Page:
Archive for September, 2009

More Obama seemed like good idea

Well, it seemed like a good idea at the time. More Obama. Maybe it wasn’t. The latest Rasmussen poll shows the President’s Sunday blitz of talk shows — excluding Fox, of course — did nothing to boost support for a radical remaking of the nation’s health care system.

Support nationally is down another two percentage points, to 41, while opposition is solid at 56.  Among the group commonly called “seniors,” just 33 favor with 59 percent opposed.  Of those, 16 percent tell Rasmussen pollsters they strongly favor the remake, while 46 are strongly opposed.

The public knows — especially those seniors who have sorted through scams and snake-oil pitches for six decades or more — that the health care makeover will cost more while quality drops.  Since  they’re  at an age where quality medical care is important, they’re of no mind to be gamed.

Meanwhile, for the younger generation who’ll be fined if they don’t buy health insurance, there’s no good news concerning their future …

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We need a lot more Bobby Coxes

Thinking Right’s weekend free-for-all. Pick a topic:

● Was away early week. Understand Atlanta got drenched. With a reservoir on Atlanta’s land in Dawson County, we could have kept it for drinking.

● President Obama may be having a hard time with America’s Right, but the world’s Left thinks he’s a kindred soul. Prime Minister Vladimir Putin praised him for throwing Poland under the bus and the Czech Republic spoke admiringly of him, too, following his speech to the U.N. They think their intransigence has been rewarded; that they’ve won.

● At this stage in life, I’ve seen hotshot experts by the score ride to the rescue of a company, department, team or, more routinely, a school or some other aspect of public education. Most flame out, destroying what was there and moving on. Then there’s Bobby Cox. Steady. Reliable. Capable. He built, rebuilt and tried to make average performers better and gifted performers team players. Give me a Bobby Cox to fix anything …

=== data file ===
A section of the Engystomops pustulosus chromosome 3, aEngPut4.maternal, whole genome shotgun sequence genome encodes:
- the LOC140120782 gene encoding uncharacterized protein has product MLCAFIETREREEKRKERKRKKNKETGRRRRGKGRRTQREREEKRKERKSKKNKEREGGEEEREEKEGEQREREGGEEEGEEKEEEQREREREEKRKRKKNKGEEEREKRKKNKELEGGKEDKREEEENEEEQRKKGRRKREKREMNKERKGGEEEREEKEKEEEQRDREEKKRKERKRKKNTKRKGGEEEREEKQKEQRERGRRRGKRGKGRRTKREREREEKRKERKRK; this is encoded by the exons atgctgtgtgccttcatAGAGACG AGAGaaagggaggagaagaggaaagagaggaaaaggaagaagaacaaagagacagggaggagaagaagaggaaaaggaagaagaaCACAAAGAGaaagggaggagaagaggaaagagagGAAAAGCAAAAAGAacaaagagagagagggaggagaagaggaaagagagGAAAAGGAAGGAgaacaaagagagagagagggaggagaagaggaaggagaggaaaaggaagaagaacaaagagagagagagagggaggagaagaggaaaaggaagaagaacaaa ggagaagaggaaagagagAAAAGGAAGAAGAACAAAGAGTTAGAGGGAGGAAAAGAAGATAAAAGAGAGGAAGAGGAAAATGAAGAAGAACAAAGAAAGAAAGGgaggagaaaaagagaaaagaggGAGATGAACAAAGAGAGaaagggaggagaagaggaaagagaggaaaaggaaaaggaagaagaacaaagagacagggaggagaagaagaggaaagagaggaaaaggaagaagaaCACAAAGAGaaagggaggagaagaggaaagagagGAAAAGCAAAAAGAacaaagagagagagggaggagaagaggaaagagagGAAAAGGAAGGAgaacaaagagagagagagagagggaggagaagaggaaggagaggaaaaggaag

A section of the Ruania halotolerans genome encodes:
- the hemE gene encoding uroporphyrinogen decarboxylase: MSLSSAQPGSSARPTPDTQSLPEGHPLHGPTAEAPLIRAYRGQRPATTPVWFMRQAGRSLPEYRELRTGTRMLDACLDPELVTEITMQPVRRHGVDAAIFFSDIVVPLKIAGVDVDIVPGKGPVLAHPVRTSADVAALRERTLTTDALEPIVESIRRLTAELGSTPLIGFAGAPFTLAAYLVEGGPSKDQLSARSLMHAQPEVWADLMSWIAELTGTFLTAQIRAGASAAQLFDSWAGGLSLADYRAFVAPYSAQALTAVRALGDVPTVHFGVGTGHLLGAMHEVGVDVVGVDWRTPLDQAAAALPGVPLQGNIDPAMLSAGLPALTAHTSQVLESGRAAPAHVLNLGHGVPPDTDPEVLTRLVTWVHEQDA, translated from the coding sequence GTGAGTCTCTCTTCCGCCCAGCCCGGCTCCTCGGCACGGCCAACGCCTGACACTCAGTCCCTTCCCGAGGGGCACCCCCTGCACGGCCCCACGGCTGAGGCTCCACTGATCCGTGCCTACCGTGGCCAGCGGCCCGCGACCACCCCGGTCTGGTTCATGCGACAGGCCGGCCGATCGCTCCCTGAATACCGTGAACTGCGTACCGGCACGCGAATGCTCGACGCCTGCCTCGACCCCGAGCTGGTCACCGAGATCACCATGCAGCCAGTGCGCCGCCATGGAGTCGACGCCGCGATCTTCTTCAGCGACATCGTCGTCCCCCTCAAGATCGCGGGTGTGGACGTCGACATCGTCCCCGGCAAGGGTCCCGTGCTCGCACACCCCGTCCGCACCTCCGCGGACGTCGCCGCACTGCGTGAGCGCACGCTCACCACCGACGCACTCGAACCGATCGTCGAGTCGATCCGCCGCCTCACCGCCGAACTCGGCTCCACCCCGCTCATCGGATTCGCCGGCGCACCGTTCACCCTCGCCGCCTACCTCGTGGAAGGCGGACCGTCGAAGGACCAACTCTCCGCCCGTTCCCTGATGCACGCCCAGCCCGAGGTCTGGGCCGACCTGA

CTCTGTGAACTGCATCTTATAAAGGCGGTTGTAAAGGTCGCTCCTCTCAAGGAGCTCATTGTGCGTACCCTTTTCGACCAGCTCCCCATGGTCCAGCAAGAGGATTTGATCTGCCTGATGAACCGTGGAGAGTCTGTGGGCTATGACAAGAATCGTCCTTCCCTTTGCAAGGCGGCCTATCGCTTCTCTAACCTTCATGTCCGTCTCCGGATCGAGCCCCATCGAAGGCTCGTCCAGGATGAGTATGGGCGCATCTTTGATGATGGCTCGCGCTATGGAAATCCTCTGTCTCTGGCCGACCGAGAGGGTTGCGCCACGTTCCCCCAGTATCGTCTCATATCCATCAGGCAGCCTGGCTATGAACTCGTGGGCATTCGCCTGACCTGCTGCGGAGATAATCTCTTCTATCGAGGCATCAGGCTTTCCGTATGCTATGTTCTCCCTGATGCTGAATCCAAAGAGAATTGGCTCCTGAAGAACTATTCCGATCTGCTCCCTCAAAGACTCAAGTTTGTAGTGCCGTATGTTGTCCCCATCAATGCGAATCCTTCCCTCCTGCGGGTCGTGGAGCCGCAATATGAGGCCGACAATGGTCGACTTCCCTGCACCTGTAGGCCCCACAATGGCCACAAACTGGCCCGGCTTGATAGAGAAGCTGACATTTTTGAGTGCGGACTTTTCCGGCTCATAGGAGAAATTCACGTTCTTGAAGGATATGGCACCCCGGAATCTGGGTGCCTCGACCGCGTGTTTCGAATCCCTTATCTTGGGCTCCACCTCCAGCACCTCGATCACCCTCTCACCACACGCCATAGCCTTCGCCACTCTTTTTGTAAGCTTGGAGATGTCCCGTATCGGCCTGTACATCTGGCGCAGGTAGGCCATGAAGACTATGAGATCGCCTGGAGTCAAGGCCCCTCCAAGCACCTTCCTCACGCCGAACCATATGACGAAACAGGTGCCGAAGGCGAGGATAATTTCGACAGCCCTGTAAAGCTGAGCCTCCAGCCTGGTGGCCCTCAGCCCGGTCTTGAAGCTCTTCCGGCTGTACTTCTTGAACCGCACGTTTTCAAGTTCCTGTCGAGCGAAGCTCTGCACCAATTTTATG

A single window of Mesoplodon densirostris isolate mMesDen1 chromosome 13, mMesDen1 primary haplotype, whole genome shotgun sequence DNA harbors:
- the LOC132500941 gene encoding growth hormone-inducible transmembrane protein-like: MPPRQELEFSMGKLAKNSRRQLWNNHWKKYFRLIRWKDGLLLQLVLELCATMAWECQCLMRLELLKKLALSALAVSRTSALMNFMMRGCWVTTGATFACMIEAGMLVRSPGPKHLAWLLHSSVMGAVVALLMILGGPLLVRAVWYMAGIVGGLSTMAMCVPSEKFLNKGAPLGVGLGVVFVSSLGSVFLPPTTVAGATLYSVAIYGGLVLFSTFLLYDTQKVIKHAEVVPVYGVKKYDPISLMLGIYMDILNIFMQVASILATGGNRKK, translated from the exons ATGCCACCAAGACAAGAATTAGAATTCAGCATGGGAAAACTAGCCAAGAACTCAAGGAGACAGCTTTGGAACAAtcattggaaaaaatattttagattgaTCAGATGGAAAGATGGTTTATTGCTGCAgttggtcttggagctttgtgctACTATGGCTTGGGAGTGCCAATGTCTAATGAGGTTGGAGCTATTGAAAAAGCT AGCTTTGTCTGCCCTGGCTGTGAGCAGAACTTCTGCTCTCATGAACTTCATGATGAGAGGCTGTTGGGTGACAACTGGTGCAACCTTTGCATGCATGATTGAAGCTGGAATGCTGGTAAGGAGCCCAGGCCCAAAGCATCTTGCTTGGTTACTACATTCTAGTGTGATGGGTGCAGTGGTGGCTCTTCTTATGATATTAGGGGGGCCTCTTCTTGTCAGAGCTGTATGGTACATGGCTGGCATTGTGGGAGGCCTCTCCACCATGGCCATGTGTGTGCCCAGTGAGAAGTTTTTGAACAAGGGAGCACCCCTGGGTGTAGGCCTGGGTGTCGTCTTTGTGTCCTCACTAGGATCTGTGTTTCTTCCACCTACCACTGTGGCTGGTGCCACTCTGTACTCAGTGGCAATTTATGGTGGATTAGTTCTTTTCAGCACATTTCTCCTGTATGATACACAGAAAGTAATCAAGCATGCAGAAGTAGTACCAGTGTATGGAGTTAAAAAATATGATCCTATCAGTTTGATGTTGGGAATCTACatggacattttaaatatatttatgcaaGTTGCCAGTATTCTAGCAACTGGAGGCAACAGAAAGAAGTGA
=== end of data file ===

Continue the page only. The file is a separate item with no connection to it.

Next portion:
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Put education money in prisons

President Obama’s proposed spending of $12 billion borrowed dollars to expand two-year colleges is tomorrow’s money chasing yesterday’s needs. The problem here is not lack of opportunity. It’s lack of interest and preparation. The money would be more productive going to prison education programs. There, at least, students aren’t distracted and can’t get away.

The President was in New York Monday promoting expansion of Pell Grants and promising that by 2020, the U.S. will again have the highest proportion of college graduates in the world.  He’s convinced that “green” research is the key to future prosperity.

At present, according to the National Center for Education Statistics, that distinction is held by Russia, with 55 percent of the population between 25 and 64 holding college degrees. Next is Canada with 45 and the U.S. with 39.

Increasing subsidies to students to stay in college, or to enroll, is appealing, feel-good public policy. But if having the world’s …

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Did ACORN work in Afghanistan?

By Jim Wooten

Thinking Right’s weekend free-for-all. Pick a topic:

● No, it’s true that President Obama is not “ignoring calls for tort reform and changes in medical malpractice laws.” Trial lawyers are a key constituency of the Democratic Party, which largely explains why party leaders have chosen to ignore this potential cost savings.

Here, though, backed into a corner, the president proposes “demonstration projects.” Long, slow test runs on tort reform. Quick, radical remake for one-sixth of the nation’s economy.

● Anybody seen ACORN? The organization may be off to Afghanistan, where the main headline reports “Karzai’s vote lead clouded.” A smaller headline explains: “Fraud suspected in more than a quarter of all Afghan votes.”

● These are tough times for the left-leaning ACORN. Two independent investigators with hidden cameras, posing as a pimp and a prostitute, caught ACORN staffers giving advice on how to get housing help while skirting the …

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Healthcare taxes, hidden and otherwise